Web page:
NL West 2014: Dan Haren, Matt Cain most likely to improve

Jamie Sabau

A trio of veteran pitchers and a pair of experienced hitters in the NL West are primed for bounce-back performances this season.

As the Dodgers saw in 2013 with Hanley Ramirez and Juan Uribe, established big-leaguers putting up huge bounce-back seasons can help propel a team to the top of its division and into postseason success. Several other players in the National League West fit that mold last season, from Hunter Pence in San Francisco to Michael Cuddyer in Colorado, and many others in between.

Who is a candidate for major improvement from each team within the division in 2014? Let's take a look.


Martin Prado. After arriving in Phoenix in a trade that sent Justin Upton to the Braves, Prado started very slowly but finished strong and was actually slightly above average in terms of OPS+, even though he finished with his second-lowest batting average and second-lowest on-base percentage of his career.

He's only 30, and another season in the terrific offensive environment known as Chase Field should yield better results. A .300 AVG and .350 OBP shouldn't be out of reach for Prado.


Justin Morneau. It has been a few years since he was truly productive, but Morneau is heading to a ballpark that, while not the home run paradise it once was, is still a hitter's haven for left-handers.

If he can stay on the field, Morneau should hit for more power and a higher average by default, and it's entirely plausible that the 33-year-old Canadian could be the Rockies' 2014 version of Cuddyer from last season.


Dan Haren. Nationals Park, which slightly favors hitters, was not kind to Haren in 2013. His ERA there was a run and a half higher than it was on the road, suggesting a move to a better pitcher's park might be beneficial.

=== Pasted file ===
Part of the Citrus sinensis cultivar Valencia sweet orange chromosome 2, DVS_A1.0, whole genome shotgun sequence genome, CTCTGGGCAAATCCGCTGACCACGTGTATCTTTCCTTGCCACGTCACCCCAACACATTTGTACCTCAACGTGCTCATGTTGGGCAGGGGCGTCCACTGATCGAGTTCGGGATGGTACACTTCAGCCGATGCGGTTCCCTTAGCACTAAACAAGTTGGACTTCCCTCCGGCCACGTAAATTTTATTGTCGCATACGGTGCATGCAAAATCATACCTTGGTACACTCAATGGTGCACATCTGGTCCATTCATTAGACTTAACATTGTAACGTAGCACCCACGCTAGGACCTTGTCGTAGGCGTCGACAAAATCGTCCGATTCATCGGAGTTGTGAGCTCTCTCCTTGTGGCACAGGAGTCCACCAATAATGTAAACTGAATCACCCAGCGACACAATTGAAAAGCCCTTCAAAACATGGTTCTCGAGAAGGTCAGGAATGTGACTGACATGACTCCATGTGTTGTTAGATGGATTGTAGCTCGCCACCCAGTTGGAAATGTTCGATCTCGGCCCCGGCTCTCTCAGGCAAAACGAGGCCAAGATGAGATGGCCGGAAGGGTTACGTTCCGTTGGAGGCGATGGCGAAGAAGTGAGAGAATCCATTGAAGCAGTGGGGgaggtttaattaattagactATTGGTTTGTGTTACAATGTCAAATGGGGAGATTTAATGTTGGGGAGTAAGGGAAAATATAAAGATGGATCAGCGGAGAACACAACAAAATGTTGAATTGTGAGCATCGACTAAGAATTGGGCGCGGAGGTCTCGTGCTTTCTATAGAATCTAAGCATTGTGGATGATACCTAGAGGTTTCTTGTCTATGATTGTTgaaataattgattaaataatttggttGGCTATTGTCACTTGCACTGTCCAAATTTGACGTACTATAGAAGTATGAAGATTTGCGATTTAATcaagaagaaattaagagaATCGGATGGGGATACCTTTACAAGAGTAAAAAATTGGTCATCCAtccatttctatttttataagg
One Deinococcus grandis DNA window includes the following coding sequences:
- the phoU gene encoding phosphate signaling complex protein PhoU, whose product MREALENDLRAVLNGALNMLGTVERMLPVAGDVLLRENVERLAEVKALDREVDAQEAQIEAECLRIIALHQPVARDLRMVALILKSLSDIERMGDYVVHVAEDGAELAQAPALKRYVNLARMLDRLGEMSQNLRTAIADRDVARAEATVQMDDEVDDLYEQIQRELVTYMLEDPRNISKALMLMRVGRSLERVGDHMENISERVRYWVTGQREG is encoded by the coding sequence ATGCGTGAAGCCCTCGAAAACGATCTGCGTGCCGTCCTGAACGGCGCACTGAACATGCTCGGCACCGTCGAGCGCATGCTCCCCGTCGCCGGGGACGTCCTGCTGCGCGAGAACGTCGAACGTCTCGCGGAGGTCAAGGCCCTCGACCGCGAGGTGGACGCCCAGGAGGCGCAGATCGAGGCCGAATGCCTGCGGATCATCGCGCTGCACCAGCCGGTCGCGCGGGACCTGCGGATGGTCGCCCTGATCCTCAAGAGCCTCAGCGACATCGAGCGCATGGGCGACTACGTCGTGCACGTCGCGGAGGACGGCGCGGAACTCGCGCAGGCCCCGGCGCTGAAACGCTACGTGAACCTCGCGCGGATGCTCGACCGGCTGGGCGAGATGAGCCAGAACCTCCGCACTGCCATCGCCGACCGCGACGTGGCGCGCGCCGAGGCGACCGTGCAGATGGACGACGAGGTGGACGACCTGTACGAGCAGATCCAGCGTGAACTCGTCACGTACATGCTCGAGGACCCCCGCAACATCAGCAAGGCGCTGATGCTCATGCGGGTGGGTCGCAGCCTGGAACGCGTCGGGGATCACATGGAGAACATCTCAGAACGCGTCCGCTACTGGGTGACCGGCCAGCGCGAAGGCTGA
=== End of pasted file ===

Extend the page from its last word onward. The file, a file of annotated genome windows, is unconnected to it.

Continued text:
That's exactly what Haren will see with Dodger Stadium, which suppresses offense by about five percent. Haren has one of the best strikeout-to-walk ratios of any active pitcher and that ability, combined with experiencing some better batted-ball luck, should go a long way toward improving his overall numbers.


Josh Johnson. The 30-year-old right-hander struck out 9.2 batters per nine innings for the Blue Jays in an injury-plagued 2013 season, but he ended up with an awful ERA due in part to the career-high 15 home runs he allowed.

Eleven of those home runs came at the tater-happy Rogers Centre, but Johnson won't have that problem with his home park in 2014. Petco Park, despite having its fences moved in, is still one of the best pitcher's parks in the game and will likely suit Johnson well if he can avoid the injury bug.


Matt Cain. For only the second time in his career, and first time since 2006, Cain failed to keep his ERA under 4.00. Part of the reason for that is Cain reverted to his pre-2010 walk numbers, but elevated line drive and HR/FB rates certainly didn't help, either.

Cain is only 29 years old and has retained his fastball velocity for three years running, so its unlikely that wear on his treads caused the subpar season. It's much more possible that 2013 was an outlier, and that Cain will return to terrorizing opposing hitters this season.

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